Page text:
Hee, hee, you’re wearing a skirt!
It’s not a skirt, it’s a Scottish kilt!
Hmmm… You’re not wearing a skirt…
No, Mummy dressed me in a different funny outfit 🙂
It’s cupcake time!
It’s story time!
James Clerk Maxwell was a Scottish physicist, and one of the giants of physics. To him we owe the most significant discovery of our age – the theory of electromagnetism!
Electromagnetism is one of the four conventionally accepted fundamental interactions in nature. The others are gravitational, strong nuclear and weak nuclear. Gravitation and electromagnetism act over potentially infinite distances — across the universe. They mediate everyday macroscopic phenomena. The other two fields act over minuscule, subatomic distances. The strong interaction is responsible for the binding of atomic nuclei. The weak interaction also acts on the nucleus, mediating radioactive decay.
Electromagnetism is the force that acts between electrically charged particles. This phenomenon includes the electrostatic force acting between charged particles at rest, and the combined effect of electric and magnetic forces acting between charged particles moving relative to each other.
What charge do I have?
The only thing you are charged with is too much mischief!
Maxwell (1831-1879) is considered as one of the most important scientists of all time and one of the greats in the history of physics, along with Newton and Einstein. Undoubtedly, his more important scientific contribution is the theory of the electromagnetic field, fundamental not only for the comprehension of natural phenomena, but also for its technical application, in particular in the today ever-present field of telecommunications. He was born in Edinburgh, Scotland, on 13 June 1831 to a well-established family. Two years later, the family moved to a small country estate in Middlebie, Galloway, about 90 miles southwest of Edinburgh. His father had inherited the estate and there he enthusiastically began to supervise the construction of a new house, which he called ‘Glenlair’.
After receiving a private education in Glenlair, James was sent to Edinburgh Academy, where he spent five years. In 1847 he enrolled at Edinburgh University and, three years later, he went up to the University of Cambridge, the most influential centre of physics at the time, where he graduated as Second Wrangler in the Mathematical Tripos of 1854 (the 19th century written examination of the taught mathematics course in the Faculty of Mathematics at the University of Cambridge). In 1854, the Mathematical Tripos consisted of 16 papers spread over 8 days, totaling 44.5 hours. The total number of questions was 211! The Senior Wrangler that year was Edward Routh. They both won Smith’s Prize the same year. In the 19th century, the prize was awarded for the best performance in a series of examinations. In 1854, George Stokes included an examination question on a particular theorem which William Thomson had written to him about, which is now known as Stokes’ theorem. Some years later, Maxwell would use this theorem in his work on the electromagnetic field.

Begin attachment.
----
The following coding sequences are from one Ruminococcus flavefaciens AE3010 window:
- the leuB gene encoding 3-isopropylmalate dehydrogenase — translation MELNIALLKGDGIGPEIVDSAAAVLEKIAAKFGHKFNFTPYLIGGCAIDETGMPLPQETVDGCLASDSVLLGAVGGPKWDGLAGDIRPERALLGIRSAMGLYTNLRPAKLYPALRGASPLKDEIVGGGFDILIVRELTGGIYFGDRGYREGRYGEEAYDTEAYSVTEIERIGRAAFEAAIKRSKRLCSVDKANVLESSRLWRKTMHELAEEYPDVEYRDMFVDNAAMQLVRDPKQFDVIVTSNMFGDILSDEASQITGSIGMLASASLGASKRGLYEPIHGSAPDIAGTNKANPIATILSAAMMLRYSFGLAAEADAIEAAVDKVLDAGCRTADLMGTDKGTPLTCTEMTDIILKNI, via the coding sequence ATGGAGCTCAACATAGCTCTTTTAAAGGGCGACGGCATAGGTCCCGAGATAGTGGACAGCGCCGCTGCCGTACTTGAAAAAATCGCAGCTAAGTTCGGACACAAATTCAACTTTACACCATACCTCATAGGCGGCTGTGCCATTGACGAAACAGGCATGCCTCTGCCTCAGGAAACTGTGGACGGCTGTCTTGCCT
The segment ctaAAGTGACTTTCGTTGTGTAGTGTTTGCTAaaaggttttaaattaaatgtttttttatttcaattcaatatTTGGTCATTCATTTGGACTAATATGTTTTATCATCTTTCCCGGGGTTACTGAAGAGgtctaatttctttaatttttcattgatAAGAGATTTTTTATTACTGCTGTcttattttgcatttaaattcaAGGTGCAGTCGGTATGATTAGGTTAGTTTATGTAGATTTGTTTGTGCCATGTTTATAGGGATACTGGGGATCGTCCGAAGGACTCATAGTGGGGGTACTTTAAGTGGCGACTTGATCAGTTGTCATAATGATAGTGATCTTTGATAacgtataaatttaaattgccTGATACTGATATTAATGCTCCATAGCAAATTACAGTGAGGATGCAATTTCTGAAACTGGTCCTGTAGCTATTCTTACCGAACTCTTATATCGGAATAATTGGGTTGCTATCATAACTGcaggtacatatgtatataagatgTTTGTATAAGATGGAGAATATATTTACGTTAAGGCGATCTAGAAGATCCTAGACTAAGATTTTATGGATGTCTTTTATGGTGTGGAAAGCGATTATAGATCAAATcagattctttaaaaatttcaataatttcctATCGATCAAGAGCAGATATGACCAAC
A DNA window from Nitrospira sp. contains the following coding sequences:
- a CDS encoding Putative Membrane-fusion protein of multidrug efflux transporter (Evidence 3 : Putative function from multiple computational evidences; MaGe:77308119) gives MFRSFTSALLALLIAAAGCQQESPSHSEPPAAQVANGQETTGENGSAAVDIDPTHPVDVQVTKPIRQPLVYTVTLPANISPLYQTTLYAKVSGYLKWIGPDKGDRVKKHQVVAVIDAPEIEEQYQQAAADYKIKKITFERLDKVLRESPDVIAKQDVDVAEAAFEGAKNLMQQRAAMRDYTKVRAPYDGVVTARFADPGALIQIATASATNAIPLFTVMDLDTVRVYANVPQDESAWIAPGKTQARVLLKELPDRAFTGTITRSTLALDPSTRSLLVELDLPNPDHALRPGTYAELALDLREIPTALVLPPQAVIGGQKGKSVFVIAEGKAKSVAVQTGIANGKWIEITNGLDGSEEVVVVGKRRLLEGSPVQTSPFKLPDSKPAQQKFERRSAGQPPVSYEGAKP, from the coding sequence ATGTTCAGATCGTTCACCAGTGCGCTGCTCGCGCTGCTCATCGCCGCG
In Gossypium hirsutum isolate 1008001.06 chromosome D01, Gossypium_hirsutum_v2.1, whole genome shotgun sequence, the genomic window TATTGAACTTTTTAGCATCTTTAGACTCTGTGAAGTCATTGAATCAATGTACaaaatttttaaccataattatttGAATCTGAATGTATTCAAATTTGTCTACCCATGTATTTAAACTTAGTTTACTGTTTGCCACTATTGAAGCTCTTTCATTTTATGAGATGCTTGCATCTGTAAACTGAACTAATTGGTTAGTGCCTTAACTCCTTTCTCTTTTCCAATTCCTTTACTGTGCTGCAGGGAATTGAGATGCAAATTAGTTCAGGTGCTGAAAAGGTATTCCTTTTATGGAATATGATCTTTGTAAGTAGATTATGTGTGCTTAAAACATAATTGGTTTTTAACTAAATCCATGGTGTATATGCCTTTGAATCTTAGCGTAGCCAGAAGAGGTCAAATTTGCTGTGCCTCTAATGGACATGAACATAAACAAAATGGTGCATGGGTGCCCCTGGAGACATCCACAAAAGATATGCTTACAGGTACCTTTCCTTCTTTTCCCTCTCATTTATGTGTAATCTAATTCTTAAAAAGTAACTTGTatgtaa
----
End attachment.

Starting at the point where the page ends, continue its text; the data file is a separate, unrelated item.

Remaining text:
Mathematics has been studied at Cambridge for a long time. The first figure of note is Robert Recorde (born about 1550) who is credited with the invention of the equality sign “=”. A century or so later there was Wallis, Barrow and Newton. The spectacular success of Newton’s work had the fortunate effect of establishing the prestige of mathematics in Britain and Cambridge and the unfortunate effect of blinding British mathematicians to progress in mathematics elsewhere. The parochial century that followed was not a very glorious period for Cambridge or British mathematics.
Over the years, the syllabus of the Medieval university had lost its relevance and the disputation by which it was examined became a mere formality. Sometime around 1725, a voluntary examination was instituted to help order the better students. At first, the examination was oral and consisted of questions on mathematics and some philosophy. Later, the candidates wrote their answers but the questions were dictated and finally, in around 1790, the questions were printed. Thus was born the Cambridge Mathematical Tripos, the grandparent of every university examination in the world. You know who to blame now!